“I recently got together with a new boyfriend—and he’s by far the best match I’ve ever been with. We’re already like best friends. We seem to think the same thoughts, and we’re totally aligned on values; we laugh constantly. I’m so happy I found him. But we recently started having sex, and…Well, this is the worst start to a sexual relationship I’ve ever had. He doesn’t seem to pick up on my signs in bed. He’s not great at oral, which is really important to me. And I’m feeling like my desire to be intimate is taking a nosedive. Although this is someone I can see being with forever, I feel sort of doomed sexually. How can we get on the same page here? Or is this going to fail, because we are not sexually compatible?”
One of my favorite pieces of relationship science over the past few years draws on this very subject. According to this study, Toronto researchers determined people fell into two camps. One group had “sexual destiny beliefs,” meaning that having great between-the-sheets chemistry instantly was a sign of fantastic relationship compatibility. The other faction had “sexual growth beliefs,” in that they believed good sex was a developed language between partners. Aka, it takes some work.
Those with sexual growth beliefs, who believed that good chemistry was earned through communication and practice, tended to have better relationships and hotter sex lives.
The lesson is this: Hot sex is not about instantly knowing exactly what gets your partner off. Great sex is about having an open mind, listening to feedback and wanting to get more and more in tune with your partner’s sexual desires.
My bet is that your amazing boyfriend would love to grow with you and make you happier and happier with your sex life. Here’s what you can do to guide him toward that...gently.
Advice for inside the bedroom.
Most people, women especially (who are taught to be demure about sex), are not very obvious about what they want in bed—even if you think you’re being forthright. Be very, very vocal about what you like, and do not reinforce what you don’t—that means never, EVER faking your orgasm. It might seem like the right thing to do in the moment, but I’ve met women who’ve gotten into a long-term cycle of faking, lying and sexual frustration. Be honest when he’s hitting all the right notes.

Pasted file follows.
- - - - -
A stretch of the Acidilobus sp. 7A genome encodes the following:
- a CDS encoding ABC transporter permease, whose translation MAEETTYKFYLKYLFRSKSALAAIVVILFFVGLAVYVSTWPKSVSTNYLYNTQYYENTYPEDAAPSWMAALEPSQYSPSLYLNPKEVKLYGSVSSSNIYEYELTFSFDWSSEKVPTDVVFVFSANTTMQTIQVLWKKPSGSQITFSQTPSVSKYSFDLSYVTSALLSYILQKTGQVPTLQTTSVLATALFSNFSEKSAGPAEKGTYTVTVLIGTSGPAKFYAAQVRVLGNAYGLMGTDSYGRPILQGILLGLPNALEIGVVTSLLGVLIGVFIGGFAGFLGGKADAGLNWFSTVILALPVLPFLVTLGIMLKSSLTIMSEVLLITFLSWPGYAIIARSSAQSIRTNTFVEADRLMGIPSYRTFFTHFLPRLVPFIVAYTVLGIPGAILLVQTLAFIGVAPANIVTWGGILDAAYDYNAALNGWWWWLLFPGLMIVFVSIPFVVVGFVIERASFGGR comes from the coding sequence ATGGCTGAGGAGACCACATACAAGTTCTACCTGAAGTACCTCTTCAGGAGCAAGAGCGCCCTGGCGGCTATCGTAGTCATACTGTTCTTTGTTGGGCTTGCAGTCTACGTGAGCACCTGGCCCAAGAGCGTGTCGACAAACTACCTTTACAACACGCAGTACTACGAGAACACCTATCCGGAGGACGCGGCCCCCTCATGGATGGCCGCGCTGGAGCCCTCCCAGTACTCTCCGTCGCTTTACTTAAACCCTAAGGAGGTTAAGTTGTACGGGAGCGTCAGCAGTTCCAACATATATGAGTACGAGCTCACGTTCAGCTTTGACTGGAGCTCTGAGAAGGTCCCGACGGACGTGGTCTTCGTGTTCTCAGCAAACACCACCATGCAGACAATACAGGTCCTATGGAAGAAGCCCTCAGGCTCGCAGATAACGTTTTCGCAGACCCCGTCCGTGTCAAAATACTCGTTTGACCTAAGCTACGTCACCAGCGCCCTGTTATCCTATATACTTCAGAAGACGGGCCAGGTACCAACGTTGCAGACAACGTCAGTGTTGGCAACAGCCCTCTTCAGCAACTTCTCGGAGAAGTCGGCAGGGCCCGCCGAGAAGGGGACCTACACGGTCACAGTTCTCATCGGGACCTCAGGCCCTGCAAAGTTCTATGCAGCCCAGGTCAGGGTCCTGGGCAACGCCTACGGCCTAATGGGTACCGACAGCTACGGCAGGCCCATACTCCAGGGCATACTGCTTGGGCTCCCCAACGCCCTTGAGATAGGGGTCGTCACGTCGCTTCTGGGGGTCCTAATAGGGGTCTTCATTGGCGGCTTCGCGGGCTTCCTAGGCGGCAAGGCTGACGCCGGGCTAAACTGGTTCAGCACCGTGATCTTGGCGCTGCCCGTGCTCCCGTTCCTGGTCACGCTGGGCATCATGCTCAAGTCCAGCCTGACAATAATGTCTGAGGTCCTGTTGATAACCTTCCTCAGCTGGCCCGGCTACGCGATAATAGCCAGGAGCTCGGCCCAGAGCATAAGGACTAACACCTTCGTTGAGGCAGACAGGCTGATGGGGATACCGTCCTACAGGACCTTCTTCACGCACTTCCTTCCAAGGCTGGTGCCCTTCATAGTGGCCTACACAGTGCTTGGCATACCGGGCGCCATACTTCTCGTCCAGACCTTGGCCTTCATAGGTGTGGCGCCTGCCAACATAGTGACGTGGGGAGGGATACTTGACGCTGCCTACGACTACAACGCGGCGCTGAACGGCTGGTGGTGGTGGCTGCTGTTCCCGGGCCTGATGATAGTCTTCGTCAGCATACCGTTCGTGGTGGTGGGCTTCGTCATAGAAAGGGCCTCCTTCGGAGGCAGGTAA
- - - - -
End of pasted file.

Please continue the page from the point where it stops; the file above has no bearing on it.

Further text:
When he’s not, don’t freak out. Instead, relax—close your eyes, even—and take charge of this choo choo train. Move his hands where you’d like them to be. During oral, make suggestions about speed, pressure, touch. You know what’s worked for you in the past, right? Suggest a stroke. “I love when you go slow and the pressure is firm.” Be direct. If he takes your guidance personally, it’s probably time to move this discussion outside the bedroom.
Advice for outside the bedroom.
It’s crucial that partners discuss their sex life outside the bedroom. Everyone does better when they have clear, direct feedback—but during or right after sex is a vulnerable time. It’s just best not to say anything that might be misconstrued as “I’m not into it,” while you’re still naked. So, save the straightforward feedback for a quiet moment over dinner at home (or something like that).
When the timing’s right, go for it. Just say, “Honey, I’d love to add more oral the next time we have sex. Can we try more/less tongue pressure and shorter strokes next time? Whenever you do that, it drives me nuts.” Or if you think you really need more foreplay, say, “The next time we have sex, I bet I’ll get off so much quicker if we amp up the foreplay. Let’s play around; surprise me.” Also, don’t forget to ask, “What do you want me to do more of? I want to do exactly that.” Then wink, or smile cheekily. This should be fun.
Sex talk can be a fun prelude to the real deal. Try not to stress about the fact that you haven’t perfected your techniques just yet; what you’re going through is completely normal. A good sex life is simply about motivation to put work into it. So…commit to putting that work into it.
Jenna Birch is author of The Love Gap: A Radical Plan to Win in Life and Love, a dating and relationship-building guide for modern women. To ask her a question, which she may answer in a forthcoming PureWow column, email her at firstname.lastname@example.org.